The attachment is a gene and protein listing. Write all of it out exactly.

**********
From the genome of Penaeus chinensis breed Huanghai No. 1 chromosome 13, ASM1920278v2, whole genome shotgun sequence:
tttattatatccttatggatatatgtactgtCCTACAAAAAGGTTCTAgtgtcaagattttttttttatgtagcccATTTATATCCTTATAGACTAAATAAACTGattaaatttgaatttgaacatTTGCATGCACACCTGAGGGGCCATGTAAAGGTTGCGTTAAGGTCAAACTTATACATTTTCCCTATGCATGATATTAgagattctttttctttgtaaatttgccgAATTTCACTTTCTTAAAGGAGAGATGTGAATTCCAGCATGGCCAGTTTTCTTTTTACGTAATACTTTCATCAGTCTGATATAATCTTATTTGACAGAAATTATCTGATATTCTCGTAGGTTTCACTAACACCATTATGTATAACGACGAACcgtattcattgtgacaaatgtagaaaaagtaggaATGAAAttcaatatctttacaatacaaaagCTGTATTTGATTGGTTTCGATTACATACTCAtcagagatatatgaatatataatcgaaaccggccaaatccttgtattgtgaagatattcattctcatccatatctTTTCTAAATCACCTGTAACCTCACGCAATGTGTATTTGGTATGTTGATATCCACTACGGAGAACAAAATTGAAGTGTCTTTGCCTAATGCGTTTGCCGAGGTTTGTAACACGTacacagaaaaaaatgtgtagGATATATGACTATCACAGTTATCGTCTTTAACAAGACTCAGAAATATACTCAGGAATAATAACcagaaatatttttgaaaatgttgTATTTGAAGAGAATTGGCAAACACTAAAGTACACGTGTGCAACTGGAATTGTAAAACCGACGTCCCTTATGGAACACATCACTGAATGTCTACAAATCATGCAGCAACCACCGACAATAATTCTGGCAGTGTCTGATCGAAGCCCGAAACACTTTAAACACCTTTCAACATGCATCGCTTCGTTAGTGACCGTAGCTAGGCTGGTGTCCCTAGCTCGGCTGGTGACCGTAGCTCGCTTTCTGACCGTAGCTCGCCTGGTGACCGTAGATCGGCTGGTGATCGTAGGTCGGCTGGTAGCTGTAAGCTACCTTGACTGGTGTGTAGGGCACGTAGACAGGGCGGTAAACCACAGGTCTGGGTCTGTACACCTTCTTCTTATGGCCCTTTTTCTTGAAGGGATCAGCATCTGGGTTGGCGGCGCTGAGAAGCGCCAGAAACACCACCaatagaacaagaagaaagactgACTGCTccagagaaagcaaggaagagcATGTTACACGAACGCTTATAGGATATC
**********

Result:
From the genome of Penaeus chinensis breed Huanghai No. 1 chromosome 13, ASM1920278v2, whole genome shotgun sequence:
tttattatatccttatggatatatgtactgtCCTACAAAAAGGTTCTAgtgtcaagattttttttttatgtagcccATTTATATCCTTATAGACTAAATAAACTGattaaatttgaatttgaacatTTGCATGCACACCTGAGGGGCCATGTAAAGGTTGCGTTAAGGTCAAACTTATACATTTTCCCTATGCATGATATTAgagattctttttctttgtaaatttgccgAATTTCACTTTCTTAAAGGAGAGATGTGAATTCCAGCATGGCCAGTTTTCTTTTTACGTAATACTTTCATCAGTCTGATATAATCTTATTTGACAGAAATTATCTGATATTCTCGTAGGTTTCACTAACACCATTATGTATAACGACGAACcgtattcattgtgacaaatgtagaaaaagtaggaATGAAAttcaatatctttacaatacaaaagCTGTATTTGATTGGTTTCGATTACATACTCAtcagagatatatgaatatataatcgaaaccggccaaatccttgtattgtgaagatattcattctcatccatatctTTTCTAAATCACCTGTAACCTCACGCAATGTGTATTTGGTATGTTGATATCCACTACGGAGAACAAAATTGAAGTGTCTTTGCCTAATGCGTTTGCCGAGGTTTGTAACACGTacacagaaaaaaatgtgtagGATATATGACTATCACAGTTATCGTCTTTAACAAGACTCAGAAATATACTCAGGAATAATAACcagaaatatttttgaaaatgttgTATTTGAAGAGAATTGGCAAACACTAAAGTACACGTGTGCAACTGGAATTGTAAAACCGACGTCCCTTATGGAACACATCACTGAATGTCTACAAATCATGCAGCAACCACCGACAATAATTCTGGCAGTGTCTGATCGAAGCCCGAAACACTTTAAACACCTTTCAACATGCATCGCTTCGTTAGTGACCGTAGCTAGGCTGGTGTCCCTAGCTCGGCTGGTGACCGTAGCTCGCTTTCTGACCGTAGCTCGCCTGGTGACCGTAGATCGGCTGGTGATCGTAGGTCGGCTGGTAGCTGTAAGCTACCTTGACTGGTGTGTAGGGCACGTAGACAGGGCGGTAAACCACAGGTCTGGGTCTGTACACCTTCTTCTTATGGCCCTTTTTCTTGAAGGGATCAGCATCTGGGTTGGCGGCGCTGAGAAGCGCCAGAAACACCACCaatagaacaagaagaaagactgACTGCTccagagaaagcaaggaagagcATGTTACACGAACGCTTATAGGATATC